I Just Finished The Last Final of My Undergraduate Career

I Just Finished The Last Final of My Undergraduate Career

I did it, everyone! I graduated!

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I've dipped my hand in the waters of the Inverted Fountain. I can't and won't go back now.

We have this tradition at UCLA involving our beloved and iconic Inverted Fountain. During our student orientations, we place our hands in the churning waters of the interesting piece of architecture with the knowledge that we cannot touch those waters again until after completing our ultimate final and are about to graduate. If you do, you are cursed with an extra quarter added on to your academic year.

Today, I touched the waters because I submitted my final essay for an English college course, and I have nothing else left between that paper and my graduation day.

I transferred to UCLA two years ago, and consequently, had two fewer years than other students at UCLA who began attending their freshman years. I walked past the fountain for my first year often and always thought: 'Maybe it won't be so bad if I have another quarter here. Maybe I'd finally have that college experience people talk about. Maybe I could make more friends and take a more active part on campus. Maybe...I could dip in one toe.'

Like I said, it's been two years and I never touched the water of the Inverted Fountain until literally five hours before I started writing this article. And I am glad for it.

Transferring and making the most out of my two years of UCLA meant that I made the transfer friends that I might not have made otherwise. It meant that I took advantage of all the services available on campus and checked out every nook and cranny, knowing I had less time to explore than my other four-year friends. Honestly, I think I know more about this campus now than most students have known their full four years here.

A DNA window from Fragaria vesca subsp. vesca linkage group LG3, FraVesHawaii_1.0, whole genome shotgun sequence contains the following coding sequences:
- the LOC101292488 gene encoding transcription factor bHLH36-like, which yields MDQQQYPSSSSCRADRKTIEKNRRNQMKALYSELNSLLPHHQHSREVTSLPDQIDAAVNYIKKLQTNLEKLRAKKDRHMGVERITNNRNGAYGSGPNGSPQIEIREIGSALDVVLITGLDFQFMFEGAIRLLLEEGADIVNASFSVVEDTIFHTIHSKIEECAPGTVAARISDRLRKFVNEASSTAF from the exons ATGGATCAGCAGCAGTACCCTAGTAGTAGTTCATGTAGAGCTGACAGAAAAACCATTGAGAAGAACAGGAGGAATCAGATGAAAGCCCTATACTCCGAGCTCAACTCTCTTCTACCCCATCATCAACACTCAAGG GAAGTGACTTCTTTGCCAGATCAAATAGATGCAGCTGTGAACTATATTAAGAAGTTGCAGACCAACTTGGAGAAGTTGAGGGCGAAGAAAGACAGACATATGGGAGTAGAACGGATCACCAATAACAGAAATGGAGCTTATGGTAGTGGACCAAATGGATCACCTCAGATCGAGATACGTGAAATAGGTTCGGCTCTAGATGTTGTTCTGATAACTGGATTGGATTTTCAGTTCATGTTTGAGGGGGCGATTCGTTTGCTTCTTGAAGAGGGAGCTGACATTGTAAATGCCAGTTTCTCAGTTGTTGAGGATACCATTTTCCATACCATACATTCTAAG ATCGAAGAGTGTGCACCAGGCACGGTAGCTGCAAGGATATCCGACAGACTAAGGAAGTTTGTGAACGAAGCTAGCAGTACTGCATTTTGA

I was scared at one point that two years wouldn't be enough. But, if you've read any of my previous articles, I think that my appreciation posts for my roommates, the campus and Westwood are enough for me to write future iterations of UCLA college brochures. I love UCLA and all the people that I have met here. I wouldn't have become the woman and adult that I am today without the environment that nurtured me and challenged me and excited me.

I will have left UCLA by the time this article will be posted. I am thankful for my time here and I will not forget any part of it. Thank you, UCLA. Bruins Born, Bruins Bred, Bruins till the day we're dead.

Cover Image Credit:

Andrew Evans